Of the trio who gave us Shaun of the Dead, Hot Fuzz, and The World’s End, only Nick Frost has really had a hard time creating a name for himself on his own. Simon Pegg has appeared in the Star Trek and Mission Impossible series, while Edgar Wright has given us Scott Pilgrim vs. The World and was attached to Marvel’s Ant Man until he wasn't. By contrast, Nick Frost hasn’t had much opportunity to create a name for himself stateside, though he’s had a fair bit of success as the lead in the rather funny Sky TV series Mr. Sloane. For Frost, Cuban Fury was supposed to be his chance to prove his leading man chops. He succeeds, but unfortunately it’s in a rather predictable dance comedy that’s oddly light on both dance and comedy. Nick Frost could easily become a big name for comedy lovers in America, but if it’s ever going to happen, he’s going to need something better than James Griffith’s lukewarm Cuban Fury.
Cuban Fury bases its sense of humor on the idea that “Tragedy plus time equals comedy” as it starts with the tale of young dancing prodigy Bruce (Frost) who, after a sequin-studded run in with a bunch of bullies on the way to a huge dance competition, swears off dancing and then falls very out of shape in the following years. Present day Bruce has let himself go quite a bit, and now suffers humiliation for his weight at the hands of his co-worker Drew (Chris O’Dowd), who also doesn’t shy away from telling him about all his sexual exploits. This is Bruce’s life, and all the happy memories of a wide-eyed dancing boy are long gone. Or so he thought. When Julia (Rashida Jones), the new “lady boss” from America, arrives Bruce finds a kindred spirit in her in more ways than he expects: she’s an avid salsa dancer. So begins Bruce’s attempts to break out of his shell and make peace with his past in order to show Julia how much they have in common, only to have his every advance thwarted by Drew whose self-confidence and desire to bed her lets him be more forthcoming with Julia.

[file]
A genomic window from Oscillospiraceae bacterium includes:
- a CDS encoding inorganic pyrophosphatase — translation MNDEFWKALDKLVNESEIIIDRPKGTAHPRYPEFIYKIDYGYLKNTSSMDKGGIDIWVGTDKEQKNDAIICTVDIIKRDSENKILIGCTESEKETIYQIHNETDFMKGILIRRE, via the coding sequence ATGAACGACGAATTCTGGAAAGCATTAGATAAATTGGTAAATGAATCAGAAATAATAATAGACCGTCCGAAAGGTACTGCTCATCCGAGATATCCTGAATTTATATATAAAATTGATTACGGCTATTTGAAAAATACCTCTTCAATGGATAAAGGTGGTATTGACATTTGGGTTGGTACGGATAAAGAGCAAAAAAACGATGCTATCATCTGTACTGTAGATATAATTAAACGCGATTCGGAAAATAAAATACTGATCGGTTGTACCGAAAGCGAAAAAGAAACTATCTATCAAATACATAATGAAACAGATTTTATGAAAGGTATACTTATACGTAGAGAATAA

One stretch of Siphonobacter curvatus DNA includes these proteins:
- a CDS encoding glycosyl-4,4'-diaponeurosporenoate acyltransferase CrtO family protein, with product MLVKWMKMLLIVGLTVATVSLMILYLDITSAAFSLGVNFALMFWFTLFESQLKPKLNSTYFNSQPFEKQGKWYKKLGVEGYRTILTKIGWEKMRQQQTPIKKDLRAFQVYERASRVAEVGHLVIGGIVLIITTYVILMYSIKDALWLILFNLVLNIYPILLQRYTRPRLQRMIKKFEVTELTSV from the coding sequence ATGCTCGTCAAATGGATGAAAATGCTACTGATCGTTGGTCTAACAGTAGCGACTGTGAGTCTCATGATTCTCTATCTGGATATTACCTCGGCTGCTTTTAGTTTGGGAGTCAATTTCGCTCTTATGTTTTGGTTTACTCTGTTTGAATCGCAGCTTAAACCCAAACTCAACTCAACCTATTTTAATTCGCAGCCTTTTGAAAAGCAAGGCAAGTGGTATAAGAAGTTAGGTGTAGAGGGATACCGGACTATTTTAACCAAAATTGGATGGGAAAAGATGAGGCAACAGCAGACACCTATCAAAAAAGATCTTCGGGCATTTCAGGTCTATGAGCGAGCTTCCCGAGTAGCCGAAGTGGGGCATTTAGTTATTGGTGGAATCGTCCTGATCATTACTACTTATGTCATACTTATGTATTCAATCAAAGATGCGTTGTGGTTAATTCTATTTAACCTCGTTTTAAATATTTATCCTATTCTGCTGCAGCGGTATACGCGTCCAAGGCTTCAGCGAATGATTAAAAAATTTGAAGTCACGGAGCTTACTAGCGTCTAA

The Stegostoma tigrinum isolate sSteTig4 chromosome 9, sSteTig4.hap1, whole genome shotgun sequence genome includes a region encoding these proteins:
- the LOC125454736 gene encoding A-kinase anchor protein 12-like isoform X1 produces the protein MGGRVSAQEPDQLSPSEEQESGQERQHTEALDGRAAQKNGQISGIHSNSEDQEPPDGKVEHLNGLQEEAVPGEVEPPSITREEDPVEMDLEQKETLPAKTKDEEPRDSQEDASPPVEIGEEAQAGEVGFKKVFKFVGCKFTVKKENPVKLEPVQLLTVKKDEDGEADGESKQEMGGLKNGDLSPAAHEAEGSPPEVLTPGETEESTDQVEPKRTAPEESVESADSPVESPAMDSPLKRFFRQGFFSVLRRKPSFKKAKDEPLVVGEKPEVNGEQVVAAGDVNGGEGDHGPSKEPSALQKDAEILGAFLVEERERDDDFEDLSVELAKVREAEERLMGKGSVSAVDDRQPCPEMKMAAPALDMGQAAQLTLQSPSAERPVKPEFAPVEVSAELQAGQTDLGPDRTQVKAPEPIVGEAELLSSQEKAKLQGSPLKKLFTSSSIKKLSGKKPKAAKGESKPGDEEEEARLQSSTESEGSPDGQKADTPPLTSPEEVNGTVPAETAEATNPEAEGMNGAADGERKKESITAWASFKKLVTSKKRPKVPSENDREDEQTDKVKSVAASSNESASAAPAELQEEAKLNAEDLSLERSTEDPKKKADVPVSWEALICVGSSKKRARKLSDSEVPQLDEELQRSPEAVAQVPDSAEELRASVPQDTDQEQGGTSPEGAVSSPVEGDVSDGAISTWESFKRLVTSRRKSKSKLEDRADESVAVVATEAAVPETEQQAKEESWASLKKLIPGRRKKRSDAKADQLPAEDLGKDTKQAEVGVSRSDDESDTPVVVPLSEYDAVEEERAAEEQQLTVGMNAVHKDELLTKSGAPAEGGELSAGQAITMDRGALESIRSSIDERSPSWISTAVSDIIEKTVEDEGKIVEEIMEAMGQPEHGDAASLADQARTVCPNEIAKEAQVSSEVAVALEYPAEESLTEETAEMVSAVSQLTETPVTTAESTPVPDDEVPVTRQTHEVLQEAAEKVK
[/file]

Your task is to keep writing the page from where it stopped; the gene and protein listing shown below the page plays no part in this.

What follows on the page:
Cuban Fury doesn’t have any surprises for you; you’ve seen the story of the nice guy eventually winning out over the jerk who initially wins the girl’s attentions. You know Bruce’s efforts will be subverted to help Drew, and you know, ultimately, Julia will figure it all out. Cuban Fury follows the formula from start to finish. All that really distinguishes it from its peers is that the way the guy eventually gets the girl is through salsa dancing (but it may as well be synchronized swimming or juggling). In spite of that, it still manages to find some meager laughs thanks in large part to Frost, Jones, and O’Dowd being funny people. Ian McShane, as Bruce’s dancing coach, gets a couple laughs himself, but all of the jokes still feel rather tired.
The biggest downside of Cuban Fury is that its poor performance and mediocrity might lead people to think Nick Frost can’t carry a comedy all on his own, which is absolutely incorrect. Given a proper funny script that doesn’t play it safe every step of the way, Frost could be excellent. He conveys both drama and comedy with sincerity here, it’s just that the comedy is rather stale, leaving us with a drama about a former dance prodigy with a few jokes thrown in for good measure. Frost deserves another, better chance to win over American audiences.
Until then, Cuban Fury goes through the paces without stumbling, but it does so while counting every step out loud like a kid learning to waltz for the first time. That can be funny to watch, but mostly it’s just awkward and really repetitive.
Blu-ray Bonus Features
A few tips on salsa dancing, a Q&A with Nick Frost, and a production featurette are the only extras.
"Cuban Fury" is on sale July 29, 2014 and is rated R. Comedy, Romance. Directed by James Griffiths. Written by Jon Brown, Nick Frost. Starring Chris Odowd, Nick Frost, Rashida Jones.